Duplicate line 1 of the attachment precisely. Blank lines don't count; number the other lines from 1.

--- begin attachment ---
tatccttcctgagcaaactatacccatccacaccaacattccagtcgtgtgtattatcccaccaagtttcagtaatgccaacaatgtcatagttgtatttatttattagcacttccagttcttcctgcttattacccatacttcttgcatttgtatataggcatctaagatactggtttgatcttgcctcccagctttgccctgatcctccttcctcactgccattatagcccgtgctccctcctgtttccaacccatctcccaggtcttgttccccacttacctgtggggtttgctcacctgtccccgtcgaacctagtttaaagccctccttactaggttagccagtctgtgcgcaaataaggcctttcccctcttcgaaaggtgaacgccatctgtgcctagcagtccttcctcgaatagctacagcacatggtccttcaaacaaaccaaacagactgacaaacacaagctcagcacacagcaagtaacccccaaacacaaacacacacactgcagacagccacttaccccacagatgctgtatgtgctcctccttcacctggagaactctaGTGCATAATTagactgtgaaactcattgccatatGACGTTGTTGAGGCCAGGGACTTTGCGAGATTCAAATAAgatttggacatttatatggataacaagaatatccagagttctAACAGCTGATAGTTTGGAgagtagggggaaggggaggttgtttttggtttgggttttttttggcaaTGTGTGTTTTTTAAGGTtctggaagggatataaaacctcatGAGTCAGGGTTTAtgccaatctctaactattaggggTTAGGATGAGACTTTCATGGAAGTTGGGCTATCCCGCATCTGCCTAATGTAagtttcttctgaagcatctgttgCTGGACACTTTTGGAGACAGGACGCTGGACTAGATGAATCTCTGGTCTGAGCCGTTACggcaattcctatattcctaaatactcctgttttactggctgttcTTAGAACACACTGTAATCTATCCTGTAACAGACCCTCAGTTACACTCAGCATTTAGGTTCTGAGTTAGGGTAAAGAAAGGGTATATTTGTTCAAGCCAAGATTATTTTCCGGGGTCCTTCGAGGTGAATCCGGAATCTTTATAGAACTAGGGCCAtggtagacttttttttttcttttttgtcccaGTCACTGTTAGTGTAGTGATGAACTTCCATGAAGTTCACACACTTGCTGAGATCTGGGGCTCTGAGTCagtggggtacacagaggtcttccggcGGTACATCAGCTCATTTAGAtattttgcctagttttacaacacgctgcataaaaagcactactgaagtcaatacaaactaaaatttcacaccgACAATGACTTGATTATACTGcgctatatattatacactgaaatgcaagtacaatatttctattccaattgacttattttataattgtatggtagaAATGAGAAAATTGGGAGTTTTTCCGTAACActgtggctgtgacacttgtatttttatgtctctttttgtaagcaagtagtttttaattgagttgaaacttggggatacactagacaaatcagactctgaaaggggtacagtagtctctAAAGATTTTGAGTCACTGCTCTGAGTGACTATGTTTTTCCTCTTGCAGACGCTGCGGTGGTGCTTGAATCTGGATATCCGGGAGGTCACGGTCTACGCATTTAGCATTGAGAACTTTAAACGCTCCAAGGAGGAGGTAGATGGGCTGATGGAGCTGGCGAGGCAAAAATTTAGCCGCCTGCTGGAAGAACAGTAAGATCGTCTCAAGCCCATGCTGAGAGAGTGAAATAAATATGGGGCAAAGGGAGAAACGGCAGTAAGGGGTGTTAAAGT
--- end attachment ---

tatccttcctgagcaaactatacccatccacaccaacattccagtcgtgtgtattatcccaccaagtttcagtaatgccaacaatgtcatagttgtatttatttattagcacttccagttcttcctgcttattacccatacttcttgcatttgtatataggcatctaagatactggtttgatcttgcctcccagctttgccctgatcctccttcctcactgccattatagcccgtgctccctcctgtttccaacccatctcccaggtcttgttccccacttacctgtggggtttgctcacctgtccccgtcgaacctagtttaaagccctccttactaggttagccagtctgtgcgcaaataaggcctttcccctcttcgaaaggtgaacgccatctgtgcctagcagtccttcctcgaatagctacagcacatggtccttcaaacaaaccaaacagactgacaaacacaagctcagcacacagcaagtaacccccaaacacaaacacacacactgcagacagccacttaccccacagatgctgtatgtgctcctccttcacctggagaactctaGTGCATAATTagactgtgaaactcattgccatatGACGTTGTTGAGGCCAGGGACTTTGCGAGATTCAAATAAgatttggacatttatatggataacaagaatatccagagttctAACAGCTGATAGTTTGGAgagtagggggaaggggaggttgtttttggtttgggttttttttggcaaTGTGTGTTTTTTAAGGTtctggaagggatataaaacctcatGAGTCAGGGTTTAtgccaatctctaactattaggggTTAGGATGAGACTTTCATGGAAGTTGGGCTATCCCGCATCTGCCTAATGTAagtttcttctgaagcatctgttgCTGGACACTTTTGGAGACAGGACGCTGGACTAGATGAATCTCTGGTCTGAGCCGTTACggcaattcctatattcctaaatactcctgttttactggctgttcTTAGAACACACTGTAATCTATCCTGTAACAGACCCTCAGTTACACTCAGCATTTAGGTTCTGAGTTAGGGTAAAGAAAGGGTATATTTGTTCAAGCCAAGATTATTTTCCGGGGTCCTTCGAGGTGAATCCGGAATCTTTATAGAACTAGGGCCAtggtagacttttttttttcttttttgtcccaGTCACTGTTAGTGTAGTGATGAACTTCCATGAAGTTCACACACTTGCTGAGATCTGGGGCTCTGAGTCagtggggtacacagaggtcttccggcGGTACATCAGCTCATTTAGAtattttgcctagttttacaacacgctgcataaaaagcactactgaagtcaatacaaactaaaatttcacaccgACAATGACTTGATTATACTGcgctatatattatacactgaaatgcaagtacaatatttctattccaattgacttattttataattgtatggtagaAATGAGAAAATTGGGAGTTTTTCCGTAACActgtggctgtgacacttgtatttttatgtctctttttgtaagcaagtagtttttaattgagttgaaacttggggatacactagacaaatcagactctgaaaggggtacagtagtctctAAAGATTTTGAGTCACTGCTCTGAGTGACTATGTTTTTCCTCTTGCAGACGCTGCGGTGGTGCTTGAATCTGGATATCCGGGAGGTCACGGTCTACGCATTTAGCATTGAGAACTTTAAACGCTCCAAGGAGGAGGTAGATGGGCTGATGGAGCTGGCGAGGCAAAAATTTAGCCGCCTGCTGGAAGAACAGTAAGATCGTCTCAAGCCCATGCTGAGAGAGTGAAATAAATATGGGGCAAAGGGAGAAACGGCAGTAAGGGGTGTTAAAGT